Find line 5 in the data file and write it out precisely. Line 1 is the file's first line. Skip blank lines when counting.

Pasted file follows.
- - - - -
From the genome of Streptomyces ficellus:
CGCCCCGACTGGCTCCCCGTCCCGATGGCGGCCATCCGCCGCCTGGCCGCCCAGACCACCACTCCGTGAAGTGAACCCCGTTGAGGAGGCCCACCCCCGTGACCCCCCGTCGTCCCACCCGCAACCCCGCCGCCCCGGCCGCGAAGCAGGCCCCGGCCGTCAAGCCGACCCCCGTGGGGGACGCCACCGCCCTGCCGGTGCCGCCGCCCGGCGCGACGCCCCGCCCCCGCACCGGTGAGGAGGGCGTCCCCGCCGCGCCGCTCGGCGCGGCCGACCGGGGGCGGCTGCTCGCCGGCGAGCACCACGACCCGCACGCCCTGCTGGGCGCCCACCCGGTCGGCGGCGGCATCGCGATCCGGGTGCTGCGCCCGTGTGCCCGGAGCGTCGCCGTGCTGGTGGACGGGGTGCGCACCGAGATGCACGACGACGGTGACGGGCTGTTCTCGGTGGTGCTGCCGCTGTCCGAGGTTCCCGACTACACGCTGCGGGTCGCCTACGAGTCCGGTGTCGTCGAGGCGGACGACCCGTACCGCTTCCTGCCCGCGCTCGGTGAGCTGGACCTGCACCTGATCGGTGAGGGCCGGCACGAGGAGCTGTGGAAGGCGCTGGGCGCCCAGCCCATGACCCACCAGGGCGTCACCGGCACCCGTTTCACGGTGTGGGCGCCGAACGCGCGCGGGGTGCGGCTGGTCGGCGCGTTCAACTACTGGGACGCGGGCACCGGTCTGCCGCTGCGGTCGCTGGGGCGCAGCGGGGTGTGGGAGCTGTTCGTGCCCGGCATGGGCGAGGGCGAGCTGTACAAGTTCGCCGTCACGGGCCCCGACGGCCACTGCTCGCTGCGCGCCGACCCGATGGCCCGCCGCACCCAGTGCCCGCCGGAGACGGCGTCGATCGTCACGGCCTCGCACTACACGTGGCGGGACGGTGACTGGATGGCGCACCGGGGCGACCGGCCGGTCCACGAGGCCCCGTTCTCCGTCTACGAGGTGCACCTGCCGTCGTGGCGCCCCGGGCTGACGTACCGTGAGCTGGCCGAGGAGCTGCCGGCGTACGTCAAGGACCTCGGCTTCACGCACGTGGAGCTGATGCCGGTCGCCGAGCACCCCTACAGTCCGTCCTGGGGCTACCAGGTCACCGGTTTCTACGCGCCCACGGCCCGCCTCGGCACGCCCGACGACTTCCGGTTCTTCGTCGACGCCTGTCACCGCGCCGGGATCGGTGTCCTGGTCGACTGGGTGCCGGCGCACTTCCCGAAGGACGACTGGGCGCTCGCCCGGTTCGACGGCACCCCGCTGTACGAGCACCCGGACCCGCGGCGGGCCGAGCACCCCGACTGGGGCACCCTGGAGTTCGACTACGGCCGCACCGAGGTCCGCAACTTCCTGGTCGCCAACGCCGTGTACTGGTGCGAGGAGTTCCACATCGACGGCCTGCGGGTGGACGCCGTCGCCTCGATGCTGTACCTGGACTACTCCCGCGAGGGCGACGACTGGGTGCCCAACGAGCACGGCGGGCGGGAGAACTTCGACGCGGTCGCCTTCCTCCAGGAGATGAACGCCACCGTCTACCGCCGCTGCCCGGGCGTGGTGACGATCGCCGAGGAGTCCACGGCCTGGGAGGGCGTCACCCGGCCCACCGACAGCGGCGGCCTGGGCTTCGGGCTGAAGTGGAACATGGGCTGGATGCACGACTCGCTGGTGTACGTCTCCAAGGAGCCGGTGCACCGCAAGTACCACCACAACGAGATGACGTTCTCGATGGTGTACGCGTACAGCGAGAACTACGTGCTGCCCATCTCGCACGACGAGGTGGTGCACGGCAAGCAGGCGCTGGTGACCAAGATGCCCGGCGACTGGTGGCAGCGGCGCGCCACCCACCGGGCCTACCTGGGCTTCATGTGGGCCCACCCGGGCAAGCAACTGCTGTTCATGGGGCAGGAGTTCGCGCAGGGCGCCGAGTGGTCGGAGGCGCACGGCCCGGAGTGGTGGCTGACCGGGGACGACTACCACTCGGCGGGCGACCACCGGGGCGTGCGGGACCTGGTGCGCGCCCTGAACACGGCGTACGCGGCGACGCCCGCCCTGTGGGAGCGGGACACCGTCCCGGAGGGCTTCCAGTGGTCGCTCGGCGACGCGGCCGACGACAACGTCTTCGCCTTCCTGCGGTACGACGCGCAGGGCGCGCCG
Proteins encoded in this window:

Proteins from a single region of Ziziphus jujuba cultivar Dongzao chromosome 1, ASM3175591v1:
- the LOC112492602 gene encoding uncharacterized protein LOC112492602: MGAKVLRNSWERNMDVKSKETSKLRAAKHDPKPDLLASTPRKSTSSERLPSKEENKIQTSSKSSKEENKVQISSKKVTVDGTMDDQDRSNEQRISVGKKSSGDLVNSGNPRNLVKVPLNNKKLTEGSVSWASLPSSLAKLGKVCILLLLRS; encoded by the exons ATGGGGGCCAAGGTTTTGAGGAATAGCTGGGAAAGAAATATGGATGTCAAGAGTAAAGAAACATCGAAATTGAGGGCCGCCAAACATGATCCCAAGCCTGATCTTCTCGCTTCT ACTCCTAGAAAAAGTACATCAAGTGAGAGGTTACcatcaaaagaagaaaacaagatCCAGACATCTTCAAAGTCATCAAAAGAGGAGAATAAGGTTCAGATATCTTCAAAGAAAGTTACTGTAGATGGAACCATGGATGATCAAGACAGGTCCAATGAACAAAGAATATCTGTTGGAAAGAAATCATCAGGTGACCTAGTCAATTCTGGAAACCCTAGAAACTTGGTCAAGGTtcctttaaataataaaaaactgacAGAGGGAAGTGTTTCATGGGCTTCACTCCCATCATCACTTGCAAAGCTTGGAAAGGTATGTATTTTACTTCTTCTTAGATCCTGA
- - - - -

- the LOC112492602 gene encoding uncharacterized protein LOC112492602: MGAKVLRNSWERNMDVKSKETSKLRAAKHDPKPDLLASTPRKSTSSERLPSKEENKIQTSSKSSKEENKVQISSKKVTVDGTMDDQDRSNEQRISVGKKSSGDLVNSGNPRNLVKVPLNNKKLTEGSVSWASLPSSLAKLGKVCILLLLRS; encoded by the exons ATGGGGGCCAAGGTTTTGAGGAATAGCTGGGAAAGAAATATGGATGTCAAGAGTAAAGAAACATCGAAATTGAGGGCCGCCAAACATGATCCCAAGCCTGATCTTCTCGCTTCT ACTCCTAGAAAAAGTACATCAAGTGAGAGGTTACcatcaaaagaagaaaacaagatCCAGACATCTTCAAAGTCATCAAAAGAGGAGAATAAGGTTCAGATATCTTCAAAGAAAGTTACTGTAGATGGAACCATGGATGATCAAGACAGGTCCAATGAACAAAGAATATCTGTTGGAAAGAAATCATCAGGTGACCTAGTCAATTCTGGAAACCCTAGAAACTTGGTCAAGGTtcctttaaataataaaaaactgacAGAGGGAAGTGTTTCATGGGCTTCACTCCCATCATCACTTGCAAAGCTTGGAAAGGTATGTATTTTACTTCTTCTTAGATCCTGA